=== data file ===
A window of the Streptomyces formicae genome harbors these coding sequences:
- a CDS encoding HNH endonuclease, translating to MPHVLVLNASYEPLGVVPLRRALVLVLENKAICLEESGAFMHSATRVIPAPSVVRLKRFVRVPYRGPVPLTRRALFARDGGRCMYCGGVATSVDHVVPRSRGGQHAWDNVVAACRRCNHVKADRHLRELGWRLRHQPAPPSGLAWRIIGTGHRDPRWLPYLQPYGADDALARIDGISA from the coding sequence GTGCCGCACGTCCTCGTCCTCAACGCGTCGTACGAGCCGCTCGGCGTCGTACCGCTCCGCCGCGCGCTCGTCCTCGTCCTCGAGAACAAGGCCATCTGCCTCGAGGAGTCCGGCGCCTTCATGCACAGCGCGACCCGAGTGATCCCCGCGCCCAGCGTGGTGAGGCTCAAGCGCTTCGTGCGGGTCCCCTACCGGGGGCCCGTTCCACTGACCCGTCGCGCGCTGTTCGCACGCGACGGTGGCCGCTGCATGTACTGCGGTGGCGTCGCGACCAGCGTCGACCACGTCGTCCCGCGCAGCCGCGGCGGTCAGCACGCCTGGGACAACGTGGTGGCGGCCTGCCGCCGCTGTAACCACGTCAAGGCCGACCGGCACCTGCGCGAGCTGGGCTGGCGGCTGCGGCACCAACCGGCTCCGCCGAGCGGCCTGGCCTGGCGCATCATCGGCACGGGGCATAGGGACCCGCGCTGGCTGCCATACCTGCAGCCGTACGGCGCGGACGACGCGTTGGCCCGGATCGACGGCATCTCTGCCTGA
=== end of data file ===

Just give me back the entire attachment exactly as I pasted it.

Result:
A window of the Streptomyces formicae genome harbors these coding sequences:
- a CDS encoding HNH endonuclease, translating to MPHVLVLNASYEPLGVVPLRRALVLVLENKAICLEESGAFMHSATRVIPAPSVVRLKRFVRVPYRGPVPLTRRALFARDGGRCMYCGGVATSVDHVVPRSRGGQHAWDNVVAACRRCNHVKADRHLRELGWRLRHQPAPPSGLAWRIIGTGHRDPRWLPYLQPYGADDALARIDGISA from the coding sequence GTGCCGCACGTCCTCGTCCTCAACGCGTCGTACGAGCCGCTCGGCGTCGTACCGCTCCGCCGCGCGCTCGTCCTCGTCCTCGAGAACAAGGCCATCTGCCTCGAGGAGTCCGGCGCCTTCATGCACAGCGCGACCCGAGTGATCCCCGCGCCCAGCGTGGTGAGGCTCAAGCGCTTCGTGCGGGTCCCCTACCGGGGGCCCGTTCCACTGACCCGTCGCGCGCTGTTCGCACGCGACGGTGGCCGCTGCATGTACTGCGGTGGCGTCGCGACCAGCGTCGACCACGTCGTCCCGCGCAGCCGCGGCGGTCAGCACGCCTGGGACAACGTGGTGGCGGCCTGCCGCCGCTGTAACCACGTCAAGGCCGACCGGCACCTGCGCGAGCTGGGCTGGCGGCTGCGGCACCAACCGGCTCCGCCGAGCGGCCTGGCCTGGCGCATCATCGGCACGGGGCATAGGGACCCGCGCTGGCTGCCATACCTGCAGCCGTACGGCGCGGACGACGCGTTGGCCCGGATCGACGGCATCTCTGCCTGA